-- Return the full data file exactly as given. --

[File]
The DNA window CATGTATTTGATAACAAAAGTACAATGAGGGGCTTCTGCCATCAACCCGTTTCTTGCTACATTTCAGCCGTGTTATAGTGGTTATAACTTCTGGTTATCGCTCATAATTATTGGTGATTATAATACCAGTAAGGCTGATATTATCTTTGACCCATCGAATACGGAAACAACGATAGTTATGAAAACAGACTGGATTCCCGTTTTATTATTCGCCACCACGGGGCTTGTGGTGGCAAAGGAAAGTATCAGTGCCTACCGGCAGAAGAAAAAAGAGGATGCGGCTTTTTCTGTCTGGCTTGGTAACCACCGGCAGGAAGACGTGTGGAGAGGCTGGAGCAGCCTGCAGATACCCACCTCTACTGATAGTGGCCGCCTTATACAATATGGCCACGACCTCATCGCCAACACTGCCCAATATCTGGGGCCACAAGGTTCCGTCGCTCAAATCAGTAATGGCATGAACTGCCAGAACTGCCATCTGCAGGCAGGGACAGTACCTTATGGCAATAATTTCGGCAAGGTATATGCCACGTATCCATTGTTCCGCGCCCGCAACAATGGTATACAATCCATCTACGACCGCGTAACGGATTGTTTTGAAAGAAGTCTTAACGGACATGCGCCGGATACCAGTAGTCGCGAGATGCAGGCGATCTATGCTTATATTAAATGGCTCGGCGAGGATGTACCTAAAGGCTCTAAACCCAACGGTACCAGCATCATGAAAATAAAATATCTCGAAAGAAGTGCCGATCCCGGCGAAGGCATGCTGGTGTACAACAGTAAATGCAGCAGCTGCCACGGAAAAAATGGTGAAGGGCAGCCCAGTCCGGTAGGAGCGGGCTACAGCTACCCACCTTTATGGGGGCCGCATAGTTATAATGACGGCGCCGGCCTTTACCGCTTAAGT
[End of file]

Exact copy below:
The DNA window CATGTATTTGATAACAAAAGTACAATGAGGGGCTTCTGCCATCAACCCGTTTCTTGCTACATTTCAGCCGTGTTATAGTGGTTATAACTTCTGGTTATCGCTCATAATTATTGGTGATTATAATACCAGTAAGGCTGATATTATCTTTGACCCATCGAATACGGAAACAACGATAGTTATGAAAACAGACTGGATTCCCGTTTTATTATTCGCCACCACGGGGCTTGTGGTGGCAAAGGAAAGTATCAGTGCCTACCGGCAGAAGAAAAAAGAGGATGCGGCTTTTTCTGTCTGGCTTGGTAACCACCGGCAGGAAGACGTGTGGAGAGGCTGGAGCAGCCTGCAGATACCCACCTCTACTGATAGTGGCCGCCTTATACAATATGGCCACGACCTCATCGCCAACACTGCCCAATATCTGGGGCCACAAGGTTCCGTCGCTCAAATCAGTAATGGCATGAACTGCCAGAACTGCCATCTGCAGGCAGGGACAGTACCTTATGGCAATAATTTCGGCAAGGTATATGCCACGTATCCATTGTTCCGCGCCCGCAACAATGGTATACAATCCATCTACGACCGCGTAACGGATTGTTTTGAAAGAAGTCTTAACGGACATGCGCCGGATACCAGTAGTCGCGAGATGCAGGCGATCTATGCTTATATTAAATGGCTCGGCGAGGATGTACCTAAAGGCTCTAAACCCAACGGTACCAGCATCATGAAAATAAAATATCTCGAAAGAAGTGCCGATCCCGGCGAAGGCATGCTGGTGTACAACAGTAAATGCAGCAGCTGCCACGGAAAAAATGGTGAAGGGCAGCCCAGTCCGGTAGGAGCGGGCTACAGCTACCCACCTTTATGGGGGCCGCATAGTTATAATGACGGCGCCGGCCTTTACCGCTTAAGT